Complaining works: The Council considered Mr B deliberately and intentionally deprived himself of assets to avoid paying care charges to local authority. On investigation of a formal complaint by Mrs B, the local authority accepted their response to Mrs B’s complaint contradicts there initial assessment and agreed to write off the outstanding debt.

  1. The Care and Support Guidance 2014 explains how councils should assess a person’s financial contribution. It says:
    • People with care and support needs are free to spend their income and assets as they see fit, including making gifts to family and friends. This is important for promoting their well-being and enabling them to live fulfilling and independent lives. However, it is also important that people pay their fair contribution towards their care and support costs;
    • There are some cases where a person may have tried to deliberately avoid paying for care and support costs through depriving themselves of assets, either capital or income. In such cases, the Council may either charge the person as if they still possessed the asset or, if the asset has been transferred to someone else, seek to recover the lost income from that person;
    • The person must have known they needed care and support. Avoiding charges must have been a significant motivation in the timing of the disposal of the asset. The person must also have expected to have to make contributions towards his or her care charges.

You can read the full details here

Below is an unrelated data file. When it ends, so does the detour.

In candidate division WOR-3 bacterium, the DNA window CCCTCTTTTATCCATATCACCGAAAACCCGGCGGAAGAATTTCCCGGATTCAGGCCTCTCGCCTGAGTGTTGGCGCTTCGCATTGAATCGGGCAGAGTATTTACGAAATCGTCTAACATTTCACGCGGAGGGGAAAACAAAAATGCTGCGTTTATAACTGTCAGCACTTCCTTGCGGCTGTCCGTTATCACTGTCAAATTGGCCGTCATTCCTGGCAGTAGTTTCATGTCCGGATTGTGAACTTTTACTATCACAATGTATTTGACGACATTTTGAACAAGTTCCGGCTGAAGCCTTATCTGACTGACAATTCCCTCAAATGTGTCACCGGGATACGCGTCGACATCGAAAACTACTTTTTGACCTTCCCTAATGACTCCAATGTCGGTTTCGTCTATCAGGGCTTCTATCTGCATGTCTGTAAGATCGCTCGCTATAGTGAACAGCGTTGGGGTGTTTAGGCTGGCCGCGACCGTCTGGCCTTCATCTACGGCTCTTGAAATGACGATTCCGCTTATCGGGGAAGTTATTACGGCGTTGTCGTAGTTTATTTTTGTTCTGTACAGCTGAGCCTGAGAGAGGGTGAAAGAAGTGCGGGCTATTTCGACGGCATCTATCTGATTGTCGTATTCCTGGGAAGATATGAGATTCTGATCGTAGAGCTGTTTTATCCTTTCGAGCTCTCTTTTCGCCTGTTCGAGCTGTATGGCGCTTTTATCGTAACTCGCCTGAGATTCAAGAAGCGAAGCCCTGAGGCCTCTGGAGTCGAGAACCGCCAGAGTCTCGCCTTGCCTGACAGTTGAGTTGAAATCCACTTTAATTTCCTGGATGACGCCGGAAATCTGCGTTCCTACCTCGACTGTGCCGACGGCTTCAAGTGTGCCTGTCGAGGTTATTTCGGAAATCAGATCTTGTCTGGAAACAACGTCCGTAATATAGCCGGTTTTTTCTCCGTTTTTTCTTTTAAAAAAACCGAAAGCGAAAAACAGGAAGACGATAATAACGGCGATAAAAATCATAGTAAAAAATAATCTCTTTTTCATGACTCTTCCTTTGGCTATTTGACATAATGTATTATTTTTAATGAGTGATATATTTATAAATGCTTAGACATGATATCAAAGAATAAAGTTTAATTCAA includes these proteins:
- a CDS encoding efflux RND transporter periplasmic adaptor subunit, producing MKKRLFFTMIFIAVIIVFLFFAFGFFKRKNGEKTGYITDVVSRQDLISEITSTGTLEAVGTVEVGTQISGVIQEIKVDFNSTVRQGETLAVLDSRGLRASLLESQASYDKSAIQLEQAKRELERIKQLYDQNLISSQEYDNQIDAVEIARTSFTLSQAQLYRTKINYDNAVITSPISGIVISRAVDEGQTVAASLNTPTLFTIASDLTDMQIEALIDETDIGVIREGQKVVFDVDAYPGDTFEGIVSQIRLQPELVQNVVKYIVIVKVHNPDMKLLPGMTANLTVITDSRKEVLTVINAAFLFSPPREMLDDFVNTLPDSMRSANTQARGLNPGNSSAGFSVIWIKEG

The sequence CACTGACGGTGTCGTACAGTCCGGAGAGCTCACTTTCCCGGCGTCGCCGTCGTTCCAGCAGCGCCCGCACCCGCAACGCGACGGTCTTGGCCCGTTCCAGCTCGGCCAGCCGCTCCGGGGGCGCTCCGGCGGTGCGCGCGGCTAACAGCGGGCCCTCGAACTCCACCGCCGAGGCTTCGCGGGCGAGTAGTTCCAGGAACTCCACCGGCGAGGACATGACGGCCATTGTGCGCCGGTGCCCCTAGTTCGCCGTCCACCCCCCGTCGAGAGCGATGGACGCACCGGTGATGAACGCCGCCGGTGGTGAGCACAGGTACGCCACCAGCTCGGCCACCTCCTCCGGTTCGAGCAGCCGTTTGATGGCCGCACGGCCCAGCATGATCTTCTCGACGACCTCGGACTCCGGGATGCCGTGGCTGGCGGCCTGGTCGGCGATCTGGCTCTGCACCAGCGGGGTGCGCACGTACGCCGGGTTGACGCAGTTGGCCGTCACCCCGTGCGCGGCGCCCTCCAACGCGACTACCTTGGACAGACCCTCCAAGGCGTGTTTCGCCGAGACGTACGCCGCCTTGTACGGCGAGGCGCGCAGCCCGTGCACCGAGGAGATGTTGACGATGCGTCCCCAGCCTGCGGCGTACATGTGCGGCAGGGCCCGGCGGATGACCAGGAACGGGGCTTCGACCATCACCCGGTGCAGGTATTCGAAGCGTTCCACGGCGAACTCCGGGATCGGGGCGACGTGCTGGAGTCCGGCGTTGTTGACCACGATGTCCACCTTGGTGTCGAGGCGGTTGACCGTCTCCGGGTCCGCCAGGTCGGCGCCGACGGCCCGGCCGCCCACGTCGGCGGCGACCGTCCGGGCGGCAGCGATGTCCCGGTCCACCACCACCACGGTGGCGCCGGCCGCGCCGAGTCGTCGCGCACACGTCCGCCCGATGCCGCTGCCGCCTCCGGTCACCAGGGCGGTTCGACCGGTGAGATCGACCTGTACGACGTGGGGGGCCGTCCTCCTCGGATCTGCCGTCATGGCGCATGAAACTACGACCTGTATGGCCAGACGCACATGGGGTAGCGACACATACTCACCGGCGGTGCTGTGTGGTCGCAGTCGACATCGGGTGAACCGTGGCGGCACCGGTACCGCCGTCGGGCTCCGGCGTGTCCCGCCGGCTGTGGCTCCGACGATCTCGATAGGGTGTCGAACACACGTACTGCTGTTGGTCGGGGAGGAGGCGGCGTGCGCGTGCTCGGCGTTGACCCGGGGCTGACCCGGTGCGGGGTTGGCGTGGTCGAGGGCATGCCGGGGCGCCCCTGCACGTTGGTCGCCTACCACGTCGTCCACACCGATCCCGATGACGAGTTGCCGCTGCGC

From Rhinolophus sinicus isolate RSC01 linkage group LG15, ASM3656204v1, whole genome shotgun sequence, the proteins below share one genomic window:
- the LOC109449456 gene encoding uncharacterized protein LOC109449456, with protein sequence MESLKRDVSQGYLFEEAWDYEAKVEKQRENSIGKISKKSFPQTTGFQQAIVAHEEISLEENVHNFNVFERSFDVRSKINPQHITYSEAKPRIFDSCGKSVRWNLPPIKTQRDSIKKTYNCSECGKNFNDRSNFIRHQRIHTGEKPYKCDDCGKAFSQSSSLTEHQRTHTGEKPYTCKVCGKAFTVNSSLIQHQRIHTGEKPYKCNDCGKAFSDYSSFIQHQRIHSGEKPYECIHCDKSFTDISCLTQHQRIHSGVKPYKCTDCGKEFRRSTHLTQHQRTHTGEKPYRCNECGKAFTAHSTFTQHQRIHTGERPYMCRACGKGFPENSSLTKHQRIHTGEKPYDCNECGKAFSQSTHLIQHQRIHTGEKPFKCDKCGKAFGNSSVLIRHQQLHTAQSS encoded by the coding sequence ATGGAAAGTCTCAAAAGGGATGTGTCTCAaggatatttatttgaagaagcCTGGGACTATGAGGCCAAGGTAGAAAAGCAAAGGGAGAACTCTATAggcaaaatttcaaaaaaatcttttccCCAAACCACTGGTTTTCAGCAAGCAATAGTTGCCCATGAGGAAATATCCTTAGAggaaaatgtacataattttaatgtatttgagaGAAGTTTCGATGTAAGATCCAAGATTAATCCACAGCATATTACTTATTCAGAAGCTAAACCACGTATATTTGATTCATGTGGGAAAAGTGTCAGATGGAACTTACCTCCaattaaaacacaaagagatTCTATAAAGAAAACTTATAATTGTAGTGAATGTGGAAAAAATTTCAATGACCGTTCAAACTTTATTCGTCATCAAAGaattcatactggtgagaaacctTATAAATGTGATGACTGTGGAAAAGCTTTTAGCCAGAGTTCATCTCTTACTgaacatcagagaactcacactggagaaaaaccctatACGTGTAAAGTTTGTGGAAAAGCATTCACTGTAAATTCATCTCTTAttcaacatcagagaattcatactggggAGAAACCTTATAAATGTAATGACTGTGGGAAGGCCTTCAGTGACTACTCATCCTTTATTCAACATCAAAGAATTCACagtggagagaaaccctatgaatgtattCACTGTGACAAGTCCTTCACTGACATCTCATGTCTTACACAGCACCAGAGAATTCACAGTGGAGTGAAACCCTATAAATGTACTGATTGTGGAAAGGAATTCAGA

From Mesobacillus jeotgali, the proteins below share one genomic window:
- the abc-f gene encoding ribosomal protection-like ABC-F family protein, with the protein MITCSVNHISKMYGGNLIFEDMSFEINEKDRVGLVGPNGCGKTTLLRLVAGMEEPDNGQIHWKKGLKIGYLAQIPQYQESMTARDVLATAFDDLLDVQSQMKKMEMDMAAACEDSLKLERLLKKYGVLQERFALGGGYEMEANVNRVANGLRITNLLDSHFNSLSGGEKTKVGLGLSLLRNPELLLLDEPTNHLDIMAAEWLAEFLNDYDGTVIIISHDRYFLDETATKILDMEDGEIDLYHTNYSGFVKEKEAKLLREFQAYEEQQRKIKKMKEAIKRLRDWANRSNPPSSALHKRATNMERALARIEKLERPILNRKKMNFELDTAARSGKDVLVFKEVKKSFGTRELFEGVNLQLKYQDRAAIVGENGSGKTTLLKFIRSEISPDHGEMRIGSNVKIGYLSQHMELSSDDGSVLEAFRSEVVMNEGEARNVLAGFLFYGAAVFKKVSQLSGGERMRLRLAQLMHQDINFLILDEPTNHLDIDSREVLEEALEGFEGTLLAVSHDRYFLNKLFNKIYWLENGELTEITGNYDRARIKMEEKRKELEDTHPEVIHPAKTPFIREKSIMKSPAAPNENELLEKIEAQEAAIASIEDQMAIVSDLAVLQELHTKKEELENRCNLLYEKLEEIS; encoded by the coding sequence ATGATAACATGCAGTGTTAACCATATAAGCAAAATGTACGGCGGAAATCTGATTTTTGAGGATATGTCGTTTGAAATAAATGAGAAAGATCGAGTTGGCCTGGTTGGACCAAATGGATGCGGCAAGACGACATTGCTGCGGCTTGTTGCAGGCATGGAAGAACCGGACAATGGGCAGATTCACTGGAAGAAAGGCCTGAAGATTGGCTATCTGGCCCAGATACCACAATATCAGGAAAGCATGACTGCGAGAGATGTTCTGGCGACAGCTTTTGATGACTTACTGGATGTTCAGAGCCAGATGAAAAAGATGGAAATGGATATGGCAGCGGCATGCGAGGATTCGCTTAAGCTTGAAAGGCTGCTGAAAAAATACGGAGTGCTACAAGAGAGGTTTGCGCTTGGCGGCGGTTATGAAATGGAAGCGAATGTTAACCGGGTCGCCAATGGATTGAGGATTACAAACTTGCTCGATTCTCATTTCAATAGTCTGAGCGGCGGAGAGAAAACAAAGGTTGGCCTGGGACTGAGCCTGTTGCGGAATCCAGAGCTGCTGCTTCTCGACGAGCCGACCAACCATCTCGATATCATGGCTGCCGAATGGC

Very useful case that highlights the need to establish what litigation is planned – once you start it is too late. Similarly with statutory complaints into social services

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In modern Britain “vulnerable children being locked up in B&Bs and caravans” this is cruel and inhumane

Vulnerable children are being locked up in B&Bs and caravans as swingeing funding cuts mean local councils are unable to place them in formal care settings, critics have warned. Hundreds of those affected – some as young as 10 – who are at risk of exploitation are becoming “completely invisible”, as they are incarcerated in unregulated accommodation due to a lack of secure
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The Care Quality Commission (CQC) said inspectors would be reviewing services run by the NHS contractor Cygnet Health Care across the country – and appealed for anyone with concerns to come forward

An investigation has begun into a major care provider after police were called in over alleged psychological and physical abuse of patients with learning disabilities at one of its homes. The Care Quality Commission (CQC) said inspectors would be reviewing these and similar services run by the NHS contractor Cygnet Health Care across the country – and appealed for anyone with
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